Researchers continue to reach from the 3D realm to the next level, seeking to master the comprehensive fabrication of 4D structures. Now, a team of scientists from Singapore is exploring new ways to create flexible, programmable passive actuators, outlining their findings in the recently published ‘3D Printing of Compliant Passively Actuated 4D Structures.’
For this study, the research team paired compliant mechanisms (CM) with water-responsive chitosan biopolymers. With CM, the scientists were able to take advantage of benefits such as:
- No hysteresis
- Ease of fabrication
- Light weight
- High reliability
- Frictionless, wear-free motion
CMs are beneficial today in applications such as:
- Soft robotics
- Building structures
- Space research
Previous work of chitosan based passive actuator with revolute joints
And while there is a long list of ‘pros’, CMs still offer a host of issues researchers, manufacturers, and industrial users must surpass in terms of both design and fabrication. With additive manufacturing being used in CM manufacturing, the goal is to provide the mechanical force required to spur on movement and possible deformation of the compliant part, which may respond to temperature, light, and moisture. Such products are categorized as 4D or ‘smart materials’ as they are able to respond to their environment accordingly.
Materials such as chitosan, an extremely common polymer, have been used more often with 3D printing, in examples like bioprinting neural tissue. Materials bordering on the 4D have been tested and used many times also with soft robotics, reinforced composites, and more.
Initially, a single design was created for the actuator nodes, with a ‘truss-inspired cantilever fitted with hygroscopic chitosan films.’ Chitosan biopolymers allow for the necessary deformation in this project design, as well as many applications today like textiles, cosmetics, agriculture, bioprinting, and more.
As they began working to create four compliant designs, researchers used cotton gauze to strengthen the chitosan, structuring it into thin pieces of film with a specific solution that is filtered, degassed, and then cast into molds. They put the films through another washing and drying cycle and then began experimenting with their designs, on a mission to make strides in achieving suitable and programmable shape deformation. In their prototype, the researchers used an ‘intuitive physical’ concept as they investigated several different CM designs to meet the necessary range of motion in a variety of shapes, layer thickness, and more.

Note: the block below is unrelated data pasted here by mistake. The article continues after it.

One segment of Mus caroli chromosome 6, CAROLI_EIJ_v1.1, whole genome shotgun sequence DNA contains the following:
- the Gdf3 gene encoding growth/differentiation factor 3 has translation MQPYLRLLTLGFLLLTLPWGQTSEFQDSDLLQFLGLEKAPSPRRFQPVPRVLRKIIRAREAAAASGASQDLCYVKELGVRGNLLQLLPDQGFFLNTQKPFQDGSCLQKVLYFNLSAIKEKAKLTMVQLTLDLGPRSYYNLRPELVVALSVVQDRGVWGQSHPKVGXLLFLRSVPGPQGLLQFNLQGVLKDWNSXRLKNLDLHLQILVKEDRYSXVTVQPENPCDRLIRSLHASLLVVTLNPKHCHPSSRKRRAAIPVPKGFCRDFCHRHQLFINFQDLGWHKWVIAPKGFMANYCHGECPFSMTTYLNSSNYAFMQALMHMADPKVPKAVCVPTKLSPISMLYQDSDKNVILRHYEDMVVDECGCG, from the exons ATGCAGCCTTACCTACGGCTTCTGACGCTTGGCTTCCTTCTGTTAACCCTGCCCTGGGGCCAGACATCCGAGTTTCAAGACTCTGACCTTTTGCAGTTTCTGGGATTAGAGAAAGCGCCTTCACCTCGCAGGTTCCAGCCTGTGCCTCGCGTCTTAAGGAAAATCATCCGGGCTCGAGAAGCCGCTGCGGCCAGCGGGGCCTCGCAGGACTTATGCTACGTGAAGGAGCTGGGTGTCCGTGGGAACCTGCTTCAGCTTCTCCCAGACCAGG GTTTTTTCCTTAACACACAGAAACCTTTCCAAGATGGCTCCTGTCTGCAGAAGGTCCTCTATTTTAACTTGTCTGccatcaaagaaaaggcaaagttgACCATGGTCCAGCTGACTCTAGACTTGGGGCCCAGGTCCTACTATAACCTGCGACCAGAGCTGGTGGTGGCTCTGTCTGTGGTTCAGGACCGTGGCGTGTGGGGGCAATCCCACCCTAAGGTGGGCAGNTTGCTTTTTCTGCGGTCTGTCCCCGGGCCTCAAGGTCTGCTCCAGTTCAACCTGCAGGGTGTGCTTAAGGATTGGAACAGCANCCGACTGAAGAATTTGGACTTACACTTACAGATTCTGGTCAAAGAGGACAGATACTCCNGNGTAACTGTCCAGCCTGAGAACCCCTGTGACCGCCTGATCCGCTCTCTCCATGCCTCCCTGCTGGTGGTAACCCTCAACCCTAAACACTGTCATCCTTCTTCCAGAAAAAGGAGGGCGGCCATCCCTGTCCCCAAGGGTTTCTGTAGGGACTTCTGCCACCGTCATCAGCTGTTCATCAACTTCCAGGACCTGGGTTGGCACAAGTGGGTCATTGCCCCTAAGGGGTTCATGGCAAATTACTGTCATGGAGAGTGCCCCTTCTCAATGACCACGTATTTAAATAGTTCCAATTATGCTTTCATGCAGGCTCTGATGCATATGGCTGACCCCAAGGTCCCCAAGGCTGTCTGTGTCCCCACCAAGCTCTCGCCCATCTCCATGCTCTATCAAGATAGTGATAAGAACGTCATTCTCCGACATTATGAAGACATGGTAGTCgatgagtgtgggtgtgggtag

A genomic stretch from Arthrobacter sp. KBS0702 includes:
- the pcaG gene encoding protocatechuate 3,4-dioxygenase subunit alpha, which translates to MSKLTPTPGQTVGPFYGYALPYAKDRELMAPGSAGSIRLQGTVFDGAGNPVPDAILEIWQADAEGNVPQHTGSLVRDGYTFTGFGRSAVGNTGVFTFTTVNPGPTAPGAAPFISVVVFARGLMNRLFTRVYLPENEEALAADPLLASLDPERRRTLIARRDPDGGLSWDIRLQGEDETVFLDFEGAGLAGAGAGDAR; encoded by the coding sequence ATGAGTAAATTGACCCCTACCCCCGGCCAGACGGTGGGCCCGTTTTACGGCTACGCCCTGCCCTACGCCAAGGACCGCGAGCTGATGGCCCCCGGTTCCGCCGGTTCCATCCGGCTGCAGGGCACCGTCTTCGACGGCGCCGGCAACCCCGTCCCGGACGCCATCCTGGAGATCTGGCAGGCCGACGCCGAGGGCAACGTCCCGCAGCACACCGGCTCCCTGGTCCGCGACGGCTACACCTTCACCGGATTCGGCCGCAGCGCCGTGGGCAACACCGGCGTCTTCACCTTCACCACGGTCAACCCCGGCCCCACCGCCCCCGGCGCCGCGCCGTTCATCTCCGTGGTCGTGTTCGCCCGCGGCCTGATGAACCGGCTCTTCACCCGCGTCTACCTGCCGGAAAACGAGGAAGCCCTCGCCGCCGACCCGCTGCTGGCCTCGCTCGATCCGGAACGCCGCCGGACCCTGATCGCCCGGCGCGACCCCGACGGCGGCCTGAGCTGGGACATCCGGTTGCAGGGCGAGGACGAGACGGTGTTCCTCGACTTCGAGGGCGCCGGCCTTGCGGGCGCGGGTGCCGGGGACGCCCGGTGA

The flexure must be compliant enough to deflect 9.34 mm under the load from a
50gm test weight in order to achieve the targeted shape change
Several ‘springy’ designs were developed to spread the load for each flexure, along with allowing for better control with programmable bending in the system. Strength was evaluated also with a load test, and static non-linear structural FEM analysis.
Different springy-derivative flexural designs (a) CMD 1 (b) CMD 2 (c) CMD 3 (d) CMD 4
FEA simulation for four different CM designs (a, b, e & f) Maximum stress (c, d, g & h) Maximum deflection
3D printing of the research project’s actuator was performed on a Stratasys Fortus 450mc FDM 3D printer, using ASA—a propriety model material by Stratasys that is similar to ABS. The team spent 4.5 hours printing the part, and then it was placed in a solution to assist in removal of support materials. In testing, the researchers noted good performance from the actuator, with no signs of mechanical failure at all; however, there were still ‘significant variations from the expected results.’
3D printing of the actuator (a) Sliced model of the actuator before printing (b) Print results of CM Design 3
“The average total deformation between the two states of the actuator was calculated to be 71.2mm, measured by changes in height of the cantilevering end of the actuator. This 71.2 mm represents nearly one-third of the total actuator length, which points to the ability of the CM to accommodate a relatively large range of motion. The expected deformation from 2D simulation was 95.6mm, and so evidently the chitosan did not expand to their 12.8 % capacity as expected,” concluded the researchers.
“It is possible that even though the films lose much of their stiffness when saturated, that there was still insufficient driving force to cause significant mechanical strain of the films. One potential workaround would be to implement another tensile element to the assembly that, when added on top of the assembly’s self-weight, could encourage the full elongation of the chitosan films.”
Comparison of (a) Simulated curve of dry and wet state (b) Physical results of dry and wet state curvature
Comparison of curvature over three cycles (a) Dry state (b) Wet state
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[Source / Images: ‘3D Printing of Compliant Passively Actuated 4D Structures’]
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